With just the winner guaranteed a spot in Sunday’s final, the three women’s 800m heats were always liable to be brutal, cut-throat affairs. The most notable victim was Margaret Wambui in heat three.
On the final 200m lap, the Kenyan who claimed Olympic and world indoor bronze medals in 2016 was unable to close the gap on defending champion Francine Niyonsaba of Burundi, who clocked the fastest winning time, 2:00.99. Still, Wambui would have progressed as a non-automatic qualifier had she not been disqualified for a lane violation.
Jamaican champion Natoya Goule, who had cut out the early pace, was promoted to runner-up but 2:02.49 was not quick enough for her to join Niyonsaba in the final.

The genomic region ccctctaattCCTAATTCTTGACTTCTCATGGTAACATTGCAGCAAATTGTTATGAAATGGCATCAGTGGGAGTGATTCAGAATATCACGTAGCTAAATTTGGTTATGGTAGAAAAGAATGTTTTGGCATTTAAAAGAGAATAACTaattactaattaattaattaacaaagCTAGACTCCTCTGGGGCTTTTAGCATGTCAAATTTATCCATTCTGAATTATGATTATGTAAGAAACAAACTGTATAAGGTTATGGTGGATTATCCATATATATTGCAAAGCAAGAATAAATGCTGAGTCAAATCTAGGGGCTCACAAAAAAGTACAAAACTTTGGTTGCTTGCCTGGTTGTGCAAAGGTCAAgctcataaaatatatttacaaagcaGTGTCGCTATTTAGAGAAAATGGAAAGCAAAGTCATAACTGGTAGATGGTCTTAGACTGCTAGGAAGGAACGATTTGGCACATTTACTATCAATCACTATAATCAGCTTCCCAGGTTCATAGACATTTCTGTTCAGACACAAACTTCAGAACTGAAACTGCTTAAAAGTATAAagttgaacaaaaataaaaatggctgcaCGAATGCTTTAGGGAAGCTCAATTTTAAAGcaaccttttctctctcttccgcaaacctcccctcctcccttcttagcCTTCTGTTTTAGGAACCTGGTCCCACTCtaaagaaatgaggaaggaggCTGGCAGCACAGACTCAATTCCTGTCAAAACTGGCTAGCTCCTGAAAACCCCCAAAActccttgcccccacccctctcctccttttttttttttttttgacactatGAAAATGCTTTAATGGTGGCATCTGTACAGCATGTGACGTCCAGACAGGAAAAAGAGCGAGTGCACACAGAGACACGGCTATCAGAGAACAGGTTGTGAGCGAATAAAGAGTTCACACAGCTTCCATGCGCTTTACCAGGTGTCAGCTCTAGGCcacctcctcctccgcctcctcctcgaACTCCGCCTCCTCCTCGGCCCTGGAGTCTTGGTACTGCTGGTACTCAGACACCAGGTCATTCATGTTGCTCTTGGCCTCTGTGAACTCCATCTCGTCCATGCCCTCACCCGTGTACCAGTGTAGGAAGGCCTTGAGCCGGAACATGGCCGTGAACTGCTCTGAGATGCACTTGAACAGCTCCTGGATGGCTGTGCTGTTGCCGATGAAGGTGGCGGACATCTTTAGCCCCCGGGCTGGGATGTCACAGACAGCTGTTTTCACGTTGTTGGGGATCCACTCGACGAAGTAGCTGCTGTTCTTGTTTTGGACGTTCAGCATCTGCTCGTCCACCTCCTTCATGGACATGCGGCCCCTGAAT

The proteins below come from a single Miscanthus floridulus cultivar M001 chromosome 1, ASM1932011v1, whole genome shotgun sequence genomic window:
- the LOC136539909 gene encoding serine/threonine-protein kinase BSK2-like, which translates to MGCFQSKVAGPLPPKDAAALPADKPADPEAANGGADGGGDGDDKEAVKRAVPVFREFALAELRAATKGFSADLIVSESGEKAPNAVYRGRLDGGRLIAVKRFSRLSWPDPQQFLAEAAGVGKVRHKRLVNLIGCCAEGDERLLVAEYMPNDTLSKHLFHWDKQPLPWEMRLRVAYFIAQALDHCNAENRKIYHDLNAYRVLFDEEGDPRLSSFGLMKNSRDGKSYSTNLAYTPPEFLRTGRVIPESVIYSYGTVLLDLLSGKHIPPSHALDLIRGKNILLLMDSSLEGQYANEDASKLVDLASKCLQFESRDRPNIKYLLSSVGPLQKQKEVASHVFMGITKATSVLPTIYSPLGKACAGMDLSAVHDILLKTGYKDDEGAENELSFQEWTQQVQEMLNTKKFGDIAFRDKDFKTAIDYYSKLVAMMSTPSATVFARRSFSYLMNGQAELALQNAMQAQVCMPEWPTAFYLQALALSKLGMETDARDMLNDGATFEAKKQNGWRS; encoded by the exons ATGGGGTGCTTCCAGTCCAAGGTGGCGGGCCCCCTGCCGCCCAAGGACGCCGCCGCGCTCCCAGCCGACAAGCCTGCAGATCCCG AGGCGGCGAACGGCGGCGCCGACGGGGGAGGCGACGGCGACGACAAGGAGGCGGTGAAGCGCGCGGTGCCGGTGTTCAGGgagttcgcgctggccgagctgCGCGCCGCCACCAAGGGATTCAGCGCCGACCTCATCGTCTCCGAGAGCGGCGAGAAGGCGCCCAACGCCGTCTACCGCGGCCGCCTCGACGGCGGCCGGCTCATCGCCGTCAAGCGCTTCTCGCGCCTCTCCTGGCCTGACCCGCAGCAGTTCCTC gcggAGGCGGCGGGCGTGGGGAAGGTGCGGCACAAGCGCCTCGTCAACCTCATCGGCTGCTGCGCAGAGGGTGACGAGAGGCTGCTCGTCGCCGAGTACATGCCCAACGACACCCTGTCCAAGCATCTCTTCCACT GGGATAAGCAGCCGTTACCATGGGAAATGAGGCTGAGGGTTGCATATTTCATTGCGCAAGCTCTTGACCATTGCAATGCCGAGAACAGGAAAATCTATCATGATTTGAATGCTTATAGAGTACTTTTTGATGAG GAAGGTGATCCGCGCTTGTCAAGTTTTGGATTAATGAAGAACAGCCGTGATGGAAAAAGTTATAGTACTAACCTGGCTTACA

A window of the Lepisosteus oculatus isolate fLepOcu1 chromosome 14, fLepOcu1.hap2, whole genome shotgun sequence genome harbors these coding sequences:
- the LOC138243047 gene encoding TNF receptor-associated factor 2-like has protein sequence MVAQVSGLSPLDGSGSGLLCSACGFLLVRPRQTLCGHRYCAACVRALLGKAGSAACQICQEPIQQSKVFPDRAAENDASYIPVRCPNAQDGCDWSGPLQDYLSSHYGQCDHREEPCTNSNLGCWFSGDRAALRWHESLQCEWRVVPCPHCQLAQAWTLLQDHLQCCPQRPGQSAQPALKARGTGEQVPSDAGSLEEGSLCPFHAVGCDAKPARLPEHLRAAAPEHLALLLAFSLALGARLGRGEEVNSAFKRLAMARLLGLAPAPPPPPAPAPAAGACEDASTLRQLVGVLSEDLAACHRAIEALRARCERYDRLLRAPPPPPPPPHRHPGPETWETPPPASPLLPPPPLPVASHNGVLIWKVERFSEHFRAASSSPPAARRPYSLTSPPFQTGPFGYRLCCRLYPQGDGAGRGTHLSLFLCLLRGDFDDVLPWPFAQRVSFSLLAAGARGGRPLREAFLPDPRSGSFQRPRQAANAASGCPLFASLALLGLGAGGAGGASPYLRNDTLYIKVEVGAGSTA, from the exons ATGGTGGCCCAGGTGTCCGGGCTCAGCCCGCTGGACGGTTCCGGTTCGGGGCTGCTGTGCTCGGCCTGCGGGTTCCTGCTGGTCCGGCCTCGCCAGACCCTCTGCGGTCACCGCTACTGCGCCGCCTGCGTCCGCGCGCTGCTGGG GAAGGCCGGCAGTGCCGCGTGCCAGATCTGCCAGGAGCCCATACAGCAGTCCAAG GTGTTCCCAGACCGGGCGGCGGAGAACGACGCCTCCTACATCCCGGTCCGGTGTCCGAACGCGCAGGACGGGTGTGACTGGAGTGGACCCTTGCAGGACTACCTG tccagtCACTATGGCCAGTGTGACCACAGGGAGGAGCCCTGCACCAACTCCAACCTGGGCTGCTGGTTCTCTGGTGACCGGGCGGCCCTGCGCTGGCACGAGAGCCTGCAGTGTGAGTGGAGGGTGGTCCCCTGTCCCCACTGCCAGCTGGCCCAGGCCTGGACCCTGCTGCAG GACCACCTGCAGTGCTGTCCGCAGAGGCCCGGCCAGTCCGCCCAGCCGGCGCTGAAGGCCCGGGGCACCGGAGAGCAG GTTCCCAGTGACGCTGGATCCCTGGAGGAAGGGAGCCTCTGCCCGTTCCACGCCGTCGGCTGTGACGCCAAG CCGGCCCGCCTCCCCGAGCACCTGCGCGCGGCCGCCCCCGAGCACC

The other notable victim came in the opening heat. Ajee Wilson, the smooth-running US athlete who took silver behind Niyonsaba in Portland two years ago, controlled the race from the front, prevailing in 2:01.90.
There was an almighty scrap for second place, Ethiopian record-holder Habitam Alemu edging out Poland’s European 1500m champion Angelika Cichocka by 0.07 in 2:02.18. The margin was to prove decisive, Alemu taking the third and last non-automatic qualifying slot. A finalist at both 800m and 1500m at the outdoor IAAF World Championships in London last year, Cichocka was left out in the cold.
The other two non-automatic qualifiers came from heat two. British champion Shelayna Oskan-Clarke made what proved to be the decisive move, hitting the front with 150 metres to go and maintaining her kick to claim victory in 2:01.76.
Switzerland’s double European indoor champion Selina Buchel pushed hard down the home straight and second place in 2:01.84 was enough to take her through. US collegiate champion Raevyn Rogers, third in 2:02.17, also progressed.
Simon Turnbull for the IAAF